New Report: Texas Is Getting Hotter

HOUSTON—This year’s unprecedented heat wave is part of a broader trend of rising temperatures in Texas, according to a new report released today by Environment Texas.  The average temperature in Houston is up 1.1° F since 2000 compared with the previous three decades (1971-2000).

“Global warming is happening, and Texans are feeling the heat,” said Environment Texas field associate Christian Alexander.  “Temperatures will continue to rise unless we quickly and significantly reduce global warming pollution from power plants, cars, and SUVs,” continued Alexander.

In the continental United States, the first seven months of 2006 were the warmest January-July of any year on record, according to the National Climatic Data Center.  In Texas, the average temperature was 3.1° F above the 20th century average, making it the warmest January-July on record.

To examine how these recent temperature patterns compare with temperatures over the last 30 years, Environment Texas researchers analyzed temperature data from 255 major weather stations in all 50 states and Washington, DC for the years 2000-2005 and the first six months of 2006.  This recent data was compared to “normal” temperatures for the three decades spanning 1971-2000.  Key findings include:

• Nationally, between 2000 and 2005, the average temperature was above normal at 95% of the locations, indicating widespread warming.  In addition, nights are getting warmer; the average minimum (nighttime low) temperature was above normal at 92% of the locations examined.

• In Houston, between 2000 and 2005, the average temperature was 1.1° F above normal.  During the first six months of 2006, the average temperature in Houston was 3° F above normal.

• In Houston, between 2000 and 2005, the average minimum (nighttime low) temperature was 1.7° F above normal.  During the first six months of 2006, the average minimum temperature in Houston was 2.8° F above normal.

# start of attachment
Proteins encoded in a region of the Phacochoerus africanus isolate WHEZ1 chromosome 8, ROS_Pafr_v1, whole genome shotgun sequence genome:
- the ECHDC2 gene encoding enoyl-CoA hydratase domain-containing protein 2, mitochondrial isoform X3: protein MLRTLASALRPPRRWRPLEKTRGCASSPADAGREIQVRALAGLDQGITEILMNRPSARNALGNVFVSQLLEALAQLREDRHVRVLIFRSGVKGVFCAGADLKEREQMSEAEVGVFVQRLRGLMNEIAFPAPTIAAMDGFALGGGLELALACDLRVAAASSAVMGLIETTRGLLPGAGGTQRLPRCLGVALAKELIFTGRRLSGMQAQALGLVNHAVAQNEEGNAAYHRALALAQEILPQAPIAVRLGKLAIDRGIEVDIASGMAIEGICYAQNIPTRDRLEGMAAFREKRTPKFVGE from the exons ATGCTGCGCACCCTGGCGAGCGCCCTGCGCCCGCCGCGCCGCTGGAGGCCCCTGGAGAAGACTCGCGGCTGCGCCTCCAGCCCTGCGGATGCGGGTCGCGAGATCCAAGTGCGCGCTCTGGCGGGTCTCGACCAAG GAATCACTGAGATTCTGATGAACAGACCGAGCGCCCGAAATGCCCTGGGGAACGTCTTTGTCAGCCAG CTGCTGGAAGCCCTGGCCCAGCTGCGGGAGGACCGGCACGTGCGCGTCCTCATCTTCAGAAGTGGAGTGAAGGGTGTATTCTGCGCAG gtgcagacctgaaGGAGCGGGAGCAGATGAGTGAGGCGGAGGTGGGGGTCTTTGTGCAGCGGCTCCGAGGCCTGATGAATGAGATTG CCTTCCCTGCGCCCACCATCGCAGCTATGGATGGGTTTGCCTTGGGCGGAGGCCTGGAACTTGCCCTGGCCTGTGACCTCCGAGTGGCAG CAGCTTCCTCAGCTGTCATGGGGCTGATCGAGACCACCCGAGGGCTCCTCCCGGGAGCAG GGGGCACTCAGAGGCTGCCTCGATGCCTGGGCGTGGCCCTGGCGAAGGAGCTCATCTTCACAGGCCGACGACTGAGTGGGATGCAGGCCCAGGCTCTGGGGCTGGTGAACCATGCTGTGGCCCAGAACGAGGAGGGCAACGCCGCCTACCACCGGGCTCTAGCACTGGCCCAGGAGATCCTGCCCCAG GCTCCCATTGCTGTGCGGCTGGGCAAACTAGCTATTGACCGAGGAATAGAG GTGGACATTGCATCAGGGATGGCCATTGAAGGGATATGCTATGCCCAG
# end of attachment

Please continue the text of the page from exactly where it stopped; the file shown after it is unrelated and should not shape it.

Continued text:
• In Houston, during the first six months of 2006, the average maximum temperature in Houston was 2.7° F above normal.

“Two or three degrees may not seem like much, but just like in people, a small, relatively rapid temperature rise can have serious consequences,” continued Alexander.  Alexander pointed to numerous studies showing that sea levels are already on the rise, ice and snow cover are declining, and hurricanes are becoming more powerful.  In Texas, unchecked global warming threatens to cause a massive rise in sea levels, inundating the Texas coastline.

To avoid the worst consequences of global warming, the U.S. must stabilize global warming emissions within the next decade, begin reducing them soon thereafter, and cut emissions by 80% by the middle of this century. 

“The good news is that we already have the tools to substantially reduce global warming pollution.  We just have to put the solutions to work,” said Christian Alexander.

In August, Environment Texas released a report showing how the U.S. could cut global warming pollution by nearly 20% by 2020 by making our homes, cars, and businesses more efficient, switching to renewable energy sources, and giving Americans more alternatives to driving, paired with strong, mandatory limits on global warming emissions. 

“These are win-win solutions because they also will improve America’s long-term economy and energy security by reducing U.S. dependence on oil and other fossil fuels,” stated Alexander.

This summer Rep. Henry Waxman of California introduced legislation, called the Safe Climate Act (H.R. 5642), to harness clean energy solutions and reduce U.S. global warming emissions by 15% by 2020 and by 80% by 2050.

“To protect future generations, Environment Texas strongly urges Representatives Al Green and Gene Green to cosponsor the Safe Climate Act, the long-term solution to global warming,” concluded Alexander.